So I think this is one point in what has changed and what is going on out there. Back in the day, at some point you would have died too many times, or just seen that damn GAME OVER too many times, and you'd just get frustrated and quit and go outside and play or do something else. This was good for adults and children, I think. My dad, cigarette stuck in the corner of his mouth, trying to show me how it was done, could only say "you STINKER" so many times before he, too, would just throw the little controller on the carpet and go down for dinner.
Now, do I think the creators of these games bear any responsibility? Not really. They're just responding to a market demand. Players wanted longer and longer games, more content, they hated dying, they hated lenghty restarting processes, they hated watching all their effort get eaten up because they lost their little notepad with their password on it. So the creators responded and created some truly awesome games. A free market is neither good nor bad, it just notes a demand, comes up with a product that meets it, and then exploits the Hell out of that demand as far as they can.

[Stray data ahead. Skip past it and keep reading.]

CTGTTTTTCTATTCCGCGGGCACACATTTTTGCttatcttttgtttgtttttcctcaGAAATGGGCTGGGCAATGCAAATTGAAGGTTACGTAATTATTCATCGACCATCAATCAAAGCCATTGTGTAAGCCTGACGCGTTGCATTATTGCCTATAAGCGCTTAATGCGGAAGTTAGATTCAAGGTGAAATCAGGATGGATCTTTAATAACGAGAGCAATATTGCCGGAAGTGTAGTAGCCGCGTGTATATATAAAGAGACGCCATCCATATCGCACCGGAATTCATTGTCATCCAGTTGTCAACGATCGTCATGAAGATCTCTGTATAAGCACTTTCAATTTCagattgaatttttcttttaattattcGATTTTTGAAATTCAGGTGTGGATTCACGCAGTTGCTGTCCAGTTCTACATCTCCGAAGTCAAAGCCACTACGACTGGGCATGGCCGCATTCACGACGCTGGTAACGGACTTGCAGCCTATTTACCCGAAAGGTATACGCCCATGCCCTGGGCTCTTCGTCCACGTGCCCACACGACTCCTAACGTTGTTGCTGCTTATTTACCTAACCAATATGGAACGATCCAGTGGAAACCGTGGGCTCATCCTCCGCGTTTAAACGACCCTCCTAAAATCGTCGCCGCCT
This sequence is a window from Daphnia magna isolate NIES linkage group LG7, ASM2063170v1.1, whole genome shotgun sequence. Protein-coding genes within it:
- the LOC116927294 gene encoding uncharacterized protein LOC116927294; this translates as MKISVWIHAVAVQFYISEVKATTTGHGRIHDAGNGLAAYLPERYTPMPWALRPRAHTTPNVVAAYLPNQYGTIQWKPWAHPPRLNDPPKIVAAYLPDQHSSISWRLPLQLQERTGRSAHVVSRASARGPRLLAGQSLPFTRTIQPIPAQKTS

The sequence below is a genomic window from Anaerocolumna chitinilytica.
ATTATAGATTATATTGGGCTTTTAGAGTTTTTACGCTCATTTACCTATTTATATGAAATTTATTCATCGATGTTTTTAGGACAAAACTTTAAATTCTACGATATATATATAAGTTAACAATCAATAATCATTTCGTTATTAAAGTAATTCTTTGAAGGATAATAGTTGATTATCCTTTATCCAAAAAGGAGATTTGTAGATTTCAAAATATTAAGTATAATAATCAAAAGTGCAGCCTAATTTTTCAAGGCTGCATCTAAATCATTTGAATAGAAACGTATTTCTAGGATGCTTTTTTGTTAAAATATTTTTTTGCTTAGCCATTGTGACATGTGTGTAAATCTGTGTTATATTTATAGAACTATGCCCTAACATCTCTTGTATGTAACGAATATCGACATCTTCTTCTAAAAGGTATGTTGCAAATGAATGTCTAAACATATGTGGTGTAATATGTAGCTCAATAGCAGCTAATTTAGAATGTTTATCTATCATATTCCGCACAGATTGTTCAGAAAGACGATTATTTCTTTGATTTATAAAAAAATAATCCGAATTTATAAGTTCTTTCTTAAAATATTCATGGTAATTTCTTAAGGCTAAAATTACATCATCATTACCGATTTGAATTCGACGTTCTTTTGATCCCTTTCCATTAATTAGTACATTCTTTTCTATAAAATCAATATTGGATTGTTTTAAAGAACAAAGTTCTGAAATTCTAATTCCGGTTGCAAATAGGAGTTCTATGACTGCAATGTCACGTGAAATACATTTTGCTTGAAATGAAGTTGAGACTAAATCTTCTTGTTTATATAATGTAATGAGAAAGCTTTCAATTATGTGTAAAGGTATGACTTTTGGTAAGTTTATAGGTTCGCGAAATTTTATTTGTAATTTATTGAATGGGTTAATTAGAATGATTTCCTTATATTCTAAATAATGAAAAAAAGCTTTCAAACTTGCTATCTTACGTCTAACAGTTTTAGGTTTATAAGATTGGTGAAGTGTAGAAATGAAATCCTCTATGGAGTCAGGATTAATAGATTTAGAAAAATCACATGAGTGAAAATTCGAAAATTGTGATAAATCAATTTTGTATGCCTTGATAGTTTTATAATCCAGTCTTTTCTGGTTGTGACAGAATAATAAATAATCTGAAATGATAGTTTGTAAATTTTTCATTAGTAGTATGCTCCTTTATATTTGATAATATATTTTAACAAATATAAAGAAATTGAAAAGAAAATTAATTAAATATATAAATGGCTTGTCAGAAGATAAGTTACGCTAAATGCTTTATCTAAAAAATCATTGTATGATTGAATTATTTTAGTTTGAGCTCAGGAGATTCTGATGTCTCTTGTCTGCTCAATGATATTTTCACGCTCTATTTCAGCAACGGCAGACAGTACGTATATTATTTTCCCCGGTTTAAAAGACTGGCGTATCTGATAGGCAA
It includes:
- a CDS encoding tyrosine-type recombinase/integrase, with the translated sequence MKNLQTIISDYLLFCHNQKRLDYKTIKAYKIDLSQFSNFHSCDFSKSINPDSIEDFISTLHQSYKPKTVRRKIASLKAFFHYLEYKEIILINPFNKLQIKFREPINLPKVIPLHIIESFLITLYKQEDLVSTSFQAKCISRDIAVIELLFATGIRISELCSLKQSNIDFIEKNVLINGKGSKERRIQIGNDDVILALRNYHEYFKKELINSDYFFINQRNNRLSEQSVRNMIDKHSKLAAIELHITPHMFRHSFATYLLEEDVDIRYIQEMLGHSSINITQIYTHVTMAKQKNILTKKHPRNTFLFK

People are already, I think, starting to see how an endless world to explore can all too easily take over your life. "Casual games" are on the rise, and the games coming out now seem to me like they're getting shorter. The hard-core are fearful about this, and bitch about games that are "only" 14 hours long as if they were getting ripped off. I think this fear - and the extreme reaction indicates a fear - is misplaced. I don't see games like WOW going away anytime soon. But so-called casual games are going to stick around, too. Games that are simple and fun to play, that you can jump in and out of, that are easy to put down and go read a book or have sex with your wife or something human beings are supposed to do. Sort of like games used to be. Funny how that works.
Maybe it's not so great in that what it says about us is that we need the game to tell us it's time to quit - Nintendo now puts a damn medical warning at the beginning of all its games. Ideally we'd have the strength of character not to need these admonishments, and hopefully they won't get any worse. But as long as the market is allowed to operate how it wants, I don't think they will. No one wants to play a game that stops the action, saves, and then says "GO PLAY OUTSIDE NECKBEARD" and won't let you restart until a few hours or so have passed. Those thoughts bother me most of all, whether we as people are increasingly incapable of running our own lives.